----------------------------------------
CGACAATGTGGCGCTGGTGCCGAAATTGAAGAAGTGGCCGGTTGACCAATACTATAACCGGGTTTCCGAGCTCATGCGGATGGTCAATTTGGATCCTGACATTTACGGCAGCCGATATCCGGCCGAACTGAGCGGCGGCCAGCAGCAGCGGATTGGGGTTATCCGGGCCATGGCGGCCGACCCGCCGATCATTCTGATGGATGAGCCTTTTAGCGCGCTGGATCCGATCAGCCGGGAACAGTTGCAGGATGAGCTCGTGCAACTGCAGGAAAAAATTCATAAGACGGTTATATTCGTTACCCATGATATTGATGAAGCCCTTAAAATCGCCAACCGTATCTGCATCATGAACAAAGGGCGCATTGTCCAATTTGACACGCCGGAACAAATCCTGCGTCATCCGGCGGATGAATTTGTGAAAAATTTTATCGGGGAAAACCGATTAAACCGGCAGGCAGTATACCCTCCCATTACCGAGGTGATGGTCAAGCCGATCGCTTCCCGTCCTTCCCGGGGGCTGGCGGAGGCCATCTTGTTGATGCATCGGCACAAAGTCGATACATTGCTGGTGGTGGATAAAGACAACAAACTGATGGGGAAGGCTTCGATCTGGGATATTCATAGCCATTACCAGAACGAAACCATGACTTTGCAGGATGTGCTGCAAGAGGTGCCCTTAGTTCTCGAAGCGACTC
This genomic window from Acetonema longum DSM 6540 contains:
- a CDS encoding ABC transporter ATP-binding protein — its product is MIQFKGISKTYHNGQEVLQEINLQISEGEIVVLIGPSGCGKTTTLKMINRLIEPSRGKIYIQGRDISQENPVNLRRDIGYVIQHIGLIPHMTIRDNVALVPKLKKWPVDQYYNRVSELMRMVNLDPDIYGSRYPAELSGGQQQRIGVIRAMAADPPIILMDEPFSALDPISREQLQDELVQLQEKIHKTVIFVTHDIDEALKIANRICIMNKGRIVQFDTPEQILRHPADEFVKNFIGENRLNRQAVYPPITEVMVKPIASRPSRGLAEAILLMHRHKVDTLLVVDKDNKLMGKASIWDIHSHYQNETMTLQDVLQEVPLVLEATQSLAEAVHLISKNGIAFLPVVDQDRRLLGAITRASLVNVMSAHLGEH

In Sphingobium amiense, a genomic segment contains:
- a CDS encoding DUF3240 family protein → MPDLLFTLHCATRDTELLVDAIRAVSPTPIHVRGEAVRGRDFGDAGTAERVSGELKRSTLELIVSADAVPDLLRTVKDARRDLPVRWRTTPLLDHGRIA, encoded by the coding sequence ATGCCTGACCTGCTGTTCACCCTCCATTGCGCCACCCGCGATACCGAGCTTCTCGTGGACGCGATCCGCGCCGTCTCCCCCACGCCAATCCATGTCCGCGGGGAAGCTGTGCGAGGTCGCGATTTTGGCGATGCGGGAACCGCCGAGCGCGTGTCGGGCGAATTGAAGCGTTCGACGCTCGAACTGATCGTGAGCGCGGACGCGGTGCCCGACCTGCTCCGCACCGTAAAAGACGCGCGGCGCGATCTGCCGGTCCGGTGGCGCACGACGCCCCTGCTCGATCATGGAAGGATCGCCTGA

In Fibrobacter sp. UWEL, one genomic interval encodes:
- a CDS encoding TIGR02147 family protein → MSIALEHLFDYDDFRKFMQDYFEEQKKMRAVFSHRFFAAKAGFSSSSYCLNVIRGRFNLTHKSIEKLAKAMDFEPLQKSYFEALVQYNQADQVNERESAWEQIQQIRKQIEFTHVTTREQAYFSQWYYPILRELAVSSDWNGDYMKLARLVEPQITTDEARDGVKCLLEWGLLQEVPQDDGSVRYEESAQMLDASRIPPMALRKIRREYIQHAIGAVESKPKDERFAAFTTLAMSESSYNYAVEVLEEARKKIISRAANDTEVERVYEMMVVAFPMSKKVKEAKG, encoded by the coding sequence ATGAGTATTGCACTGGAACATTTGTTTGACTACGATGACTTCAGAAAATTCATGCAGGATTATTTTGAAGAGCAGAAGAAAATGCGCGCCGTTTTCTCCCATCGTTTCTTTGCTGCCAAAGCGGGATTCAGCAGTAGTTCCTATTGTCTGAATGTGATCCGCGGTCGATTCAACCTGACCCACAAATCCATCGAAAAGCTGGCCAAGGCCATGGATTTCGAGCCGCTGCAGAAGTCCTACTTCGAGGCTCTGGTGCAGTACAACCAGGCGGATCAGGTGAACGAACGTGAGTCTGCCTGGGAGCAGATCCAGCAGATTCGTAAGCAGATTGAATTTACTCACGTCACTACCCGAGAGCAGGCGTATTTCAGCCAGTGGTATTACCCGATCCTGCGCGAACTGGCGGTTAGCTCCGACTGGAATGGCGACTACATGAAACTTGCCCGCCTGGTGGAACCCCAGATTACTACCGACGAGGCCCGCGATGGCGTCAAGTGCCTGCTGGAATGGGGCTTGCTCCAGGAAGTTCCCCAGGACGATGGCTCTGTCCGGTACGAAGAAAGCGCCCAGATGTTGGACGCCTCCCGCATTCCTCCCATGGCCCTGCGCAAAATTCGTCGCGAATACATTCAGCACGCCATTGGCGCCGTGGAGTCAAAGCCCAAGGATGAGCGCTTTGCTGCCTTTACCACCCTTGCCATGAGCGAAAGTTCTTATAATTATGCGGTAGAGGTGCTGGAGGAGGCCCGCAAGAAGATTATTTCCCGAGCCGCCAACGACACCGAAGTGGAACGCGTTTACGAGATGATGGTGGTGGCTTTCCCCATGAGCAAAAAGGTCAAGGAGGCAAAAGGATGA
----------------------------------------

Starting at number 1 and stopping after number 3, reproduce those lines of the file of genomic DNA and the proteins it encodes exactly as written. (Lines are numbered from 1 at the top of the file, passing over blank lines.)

CGACAATGTGGCGCTGGTGCCGAAATTGAAGAAGTGGCCGGTTGACCAATACTATAACCGGGTTTCCGAGCTCATGCGGATGGTCAATTTGGATCCTGACATTTACGGCAGCCGATATCCGGCCGAACTGAGCGGCGGCCAGCAGCAGCGGATTGGGGTTATCCGGGCCATGGCGGCCGACCCGCCGATCATTCTGATGGATGAGCCTTTTAGCGCGCTGGATCCGATCAGCCGGGAACAGTTGCAGGATGAGCTCGTGCAACTGCAGGAAAAAATTCATAAGACGGTTATATTCGTTACCCATGATATTGATGAAGCCCTTAAAATCGCCAACCGTATCTGCATCATGAACAAAGGGCGCATTGTCCAATTTGACACGCCGGAACAAATCCTGCGTCATCCGGCGGATGAATTTGTGAAAAATTTTATCGGGGAAAACCGATTAAACCGGCAGGCAGTATACCCTCCCATTACCGAGGTGATGGTCAAGCCGATCGCTTCCCGTCCTTCCCGGGGGCTGGCGGAGGCCATCTTGTTGATGCATCGGCACAAAGTCGATACATTGCTGGTGGTGGATAAAGACAACAAACTGATGGGGAAGGCTTCGATCTGGGATATTCATAGCCATTACCAGAACGAAACCATGACTTTGCAGGATGTGCTGCAAGAGGTGCCCTTAGTTCTCGAAGCGACTC
This genomic window from Acetonema longum DSM 6540 contains:
- a CDS encoding ABC transporter ATP-binding protein — its product is MIQFKGISKTYHNGQEVLQEINLQISEGEIVVLIGPSGCGKTTTLKMINRLIEPSRGKIYIQGRDISQENPVNLRRDIGYVIQHIGLIPHMTIRDNVALVPKLKKWPVDQYYNRVSELMRMVNLDPDIYGSRYPAELSGGQQQRIGVIRAMAADPPIILMDEPFSALDPISREQLQDELVQLQEKIHKTVIFVTHDIDEALKIANRICIMNKGRIVQFDTPEQILRHPADEFVKNFIGENRLNRQAVYPPITEVMVKPIASRPSRGLAEAILLMHRHKVDTLLVVDKDNKLMGKASIWDIHSHYQNETMTLQDVLQEVPLVLEATQSLAEAVHLISKNGIAFLPVVDQDRRLLGAITRASLVNVMSAHLGEH